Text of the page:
Paul Volcker, who served as the chair of the U.S. Federal Reserve during a period of dangerously high inflation, died on Dec. 8, 2019 at the age of 92.
The days that followed were filled with tributes, editorials and obituaries discussing his war on inflation in the 70s and early 80s, his career as a public servant, as well as his integrity, work ethic, and focus on economic policy – regardless of the political fallout.
At a time when the loudest voice gets heard, decorum has gone out the window, and institutions whose authority used to be treated as fact now seem like negotiable suggestions, these descriptions of Volcker seem almost idealized.
But public service and respect for public institutions weren’t abstract concepts to Volcker. They were real values he urged us to protect, right up to a few months before his death. In a September 2019 foreword published by The Financial Times, he wrote:
“Nihilistic forces are dismantling policies to protect our air, water, and climate. And they seek to discredit the pillars of our democracy: voting rights and fair elections, the rule of law, the free press, the separation of powers, the belief in science, and the concept of truth itself.”
“Not since just after the second world war have we seen a president so openly seek to dictate policy to the Fed. That is a matter of great concern, given that the central bank is one of our key governmental institutions, carefully designed to be free of purely partisan attacks.”
Volcker was, of course, more than a symbol. He was a personable (if gruff), soft-spoken, intelligent, highly educated academic who was guided by economic principles and the rule of law.
He rose from a financial bureaucrat to the head of the Federal Reserve in 1979, during a time of soaring inflation, having previously worked at various jobs with the central bank during Richard Nixon’s turbulent presidency.
He took the bold step of increasing interest rates in 1980, sending mortgage rates to 18 per cent and angering people on all sides of the political spectrum – but also achieving his goal of getting inflation under control.
His approach, described by the New York Times as “shock therapy,” also helped to cement the Fed’s independence: Volcker made it clear that the Fed would do what it needed to do to fulfill its mandate, no matter what the political or public relations fallout may be. Whatever revisions history may make to the necessity of such harsh measures, a part of his legacy that will remain intact is his role in respectfully (but firmly) setting the expectation that a Fed chair should be a thinking public servant first.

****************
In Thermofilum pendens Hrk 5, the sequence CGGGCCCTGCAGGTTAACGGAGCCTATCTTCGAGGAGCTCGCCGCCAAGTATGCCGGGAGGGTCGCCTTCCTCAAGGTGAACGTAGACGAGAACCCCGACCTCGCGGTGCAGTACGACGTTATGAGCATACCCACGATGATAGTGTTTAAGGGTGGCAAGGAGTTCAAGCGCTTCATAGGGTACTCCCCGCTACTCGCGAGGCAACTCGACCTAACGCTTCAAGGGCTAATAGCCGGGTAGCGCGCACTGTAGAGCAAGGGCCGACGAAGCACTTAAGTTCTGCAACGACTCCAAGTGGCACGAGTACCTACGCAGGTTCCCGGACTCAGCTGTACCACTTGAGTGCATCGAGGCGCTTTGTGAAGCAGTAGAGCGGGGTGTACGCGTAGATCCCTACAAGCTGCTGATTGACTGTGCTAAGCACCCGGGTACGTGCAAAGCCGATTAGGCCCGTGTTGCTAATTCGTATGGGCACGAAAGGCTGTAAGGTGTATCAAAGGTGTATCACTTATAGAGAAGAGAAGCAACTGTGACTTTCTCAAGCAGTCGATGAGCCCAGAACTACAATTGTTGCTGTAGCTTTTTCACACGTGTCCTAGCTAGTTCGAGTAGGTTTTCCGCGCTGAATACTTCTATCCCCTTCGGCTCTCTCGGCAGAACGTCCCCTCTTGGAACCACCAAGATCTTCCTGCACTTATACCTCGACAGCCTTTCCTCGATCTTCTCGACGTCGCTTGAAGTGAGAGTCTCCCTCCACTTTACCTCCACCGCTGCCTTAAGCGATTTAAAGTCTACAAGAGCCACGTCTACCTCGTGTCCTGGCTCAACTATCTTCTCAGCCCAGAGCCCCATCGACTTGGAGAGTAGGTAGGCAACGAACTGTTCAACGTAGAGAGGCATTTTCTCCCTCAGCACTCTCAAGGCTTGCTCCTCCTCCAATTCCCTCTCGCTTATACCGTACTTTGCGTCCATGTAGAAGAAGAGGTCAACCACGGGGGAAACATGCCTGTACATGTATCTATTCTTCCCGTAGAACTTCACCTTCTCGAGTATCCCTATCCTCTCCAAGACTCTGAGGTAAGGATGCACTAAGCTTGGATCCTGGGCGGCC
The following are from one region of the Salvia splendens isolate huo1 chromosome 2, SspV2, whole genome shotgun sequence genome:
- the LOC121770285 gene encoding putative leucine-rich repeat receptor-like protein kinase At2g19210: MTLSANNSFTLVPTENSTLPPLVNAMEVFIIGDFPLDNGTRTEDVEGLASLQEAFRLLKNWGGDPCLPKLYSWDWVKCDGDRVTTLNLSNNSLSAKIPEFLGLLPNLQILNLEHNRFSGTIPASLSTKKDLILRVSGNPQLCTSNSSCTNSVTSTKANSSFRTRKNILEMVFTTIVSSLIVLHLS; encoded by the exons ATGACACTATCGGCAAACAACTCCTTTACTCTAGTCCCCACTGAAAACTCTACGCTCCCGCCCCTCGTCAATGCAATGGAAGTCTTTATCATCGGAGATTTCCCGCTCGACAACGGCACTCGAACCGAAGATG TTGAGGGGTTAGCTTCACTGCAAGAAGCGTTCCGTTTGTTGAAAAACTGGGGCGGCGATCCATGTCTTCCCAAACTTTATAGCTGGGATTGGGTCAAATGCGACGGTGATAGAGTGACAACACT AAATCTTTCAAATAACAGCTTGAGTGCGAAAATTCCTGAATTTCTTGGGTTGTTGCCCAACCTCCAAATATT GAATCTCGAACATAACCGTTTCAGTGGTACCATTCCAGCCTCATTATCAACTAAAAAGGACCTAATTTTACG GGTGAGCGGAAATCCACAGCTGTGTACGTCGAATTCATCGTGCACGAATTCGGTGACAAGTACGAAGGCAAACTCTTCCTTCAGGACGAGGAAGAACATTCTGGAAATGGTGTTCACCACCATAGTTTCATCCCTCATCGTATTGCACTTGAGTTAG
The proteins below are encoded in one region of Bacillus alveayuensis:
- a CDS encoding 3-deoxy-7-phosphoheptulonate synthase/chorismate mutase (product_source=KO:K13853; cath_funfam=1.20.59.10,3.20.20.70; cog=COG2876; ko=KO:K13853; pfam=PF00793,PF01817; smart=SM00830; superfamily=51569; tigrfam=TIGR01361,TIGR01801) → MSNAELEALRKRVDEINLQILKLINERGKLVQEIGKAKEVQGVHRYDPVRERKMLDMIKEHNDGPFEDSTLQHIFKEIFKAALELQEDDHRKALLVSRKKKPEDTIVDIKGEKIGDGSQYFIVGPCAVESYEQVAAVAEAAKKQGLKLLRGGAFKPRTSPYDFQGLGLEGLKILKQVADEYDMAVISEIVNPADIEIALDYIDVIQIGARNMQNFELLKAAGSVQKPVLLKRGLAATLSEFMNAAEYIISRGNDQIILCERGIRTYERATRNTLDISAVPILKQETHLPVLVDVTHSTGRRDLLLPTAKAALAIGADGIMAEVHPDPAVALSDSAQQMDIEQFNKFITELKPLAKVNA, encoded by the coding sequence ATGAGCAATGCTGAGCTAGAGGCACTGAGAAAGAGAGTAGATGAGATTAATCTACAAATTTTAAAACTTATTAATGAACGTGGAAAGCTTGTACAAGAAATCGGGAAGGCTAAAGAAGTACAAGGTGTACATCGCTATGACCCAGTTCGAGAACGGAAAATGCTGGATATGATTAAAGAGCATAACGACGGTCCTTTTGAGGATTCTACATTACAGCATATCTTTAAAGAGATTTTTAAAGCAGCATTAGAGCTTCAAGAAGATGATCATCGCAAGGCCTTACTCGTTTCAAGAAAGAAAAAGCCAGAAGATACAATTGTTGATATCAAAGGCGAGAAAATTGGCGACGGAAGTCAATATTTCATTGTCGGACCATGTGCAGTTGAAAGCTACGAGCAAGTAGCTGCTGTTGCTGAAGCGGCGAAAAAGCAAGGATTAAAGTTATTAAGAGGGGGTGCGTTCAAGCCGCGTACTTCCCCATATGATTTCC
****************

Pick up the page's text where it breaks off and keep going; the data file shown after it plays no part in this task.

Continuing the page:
For bond managers who lived through that period of high rates and tight money supply, the measures were painful: bond prices fell as rates rose, and bonds fell out of favour as an asset class.
But the alternative, which was runaway inflation, would have been much worse for everyone.
After leaving the Fed in 1987, Volcker worked on many committees and boards, and served as an economic advisor to President Barack Obama. He was highly critical of banks during the 2008 financial crisis, calling for more regulation and suggesting they stay away from risky trading activities. When Obama brought in banking regulations to limit trading and investments in risky private equity and hedge funds, he called it The Volcker Rule, in honour of “this tall guy” who happened to be standing behind him at the time of the announcement.
Volcker also oversaw the reclamation of deposits that Swiss banks had failed to return to the families of Holocaust victims, and served as the chairman of the National Commission on the Public Service, a non-profit working to encourage private sector leaders to serve in government.
He was a thoughtful and apolitical economist who tried to impose order, followed the rules, and encouraged others to do the same. He believed committed and qualified public servants were key to regaining respect for government, public institutions, and the office of the president itself, all of which he described as “a hell of mess” in 2018.
It may be easy to see him as a symbol of how things once were; or as an unbending antithesis against political attempts to influence the Fed today.
But as 2019 neared its end, the tributes that followed Volcker’s death reminded us that putting public service first, working hard and persevering to do what you believe is right, aren’t quaint throwbacks, but rather an example of the way we should approach policy-making today.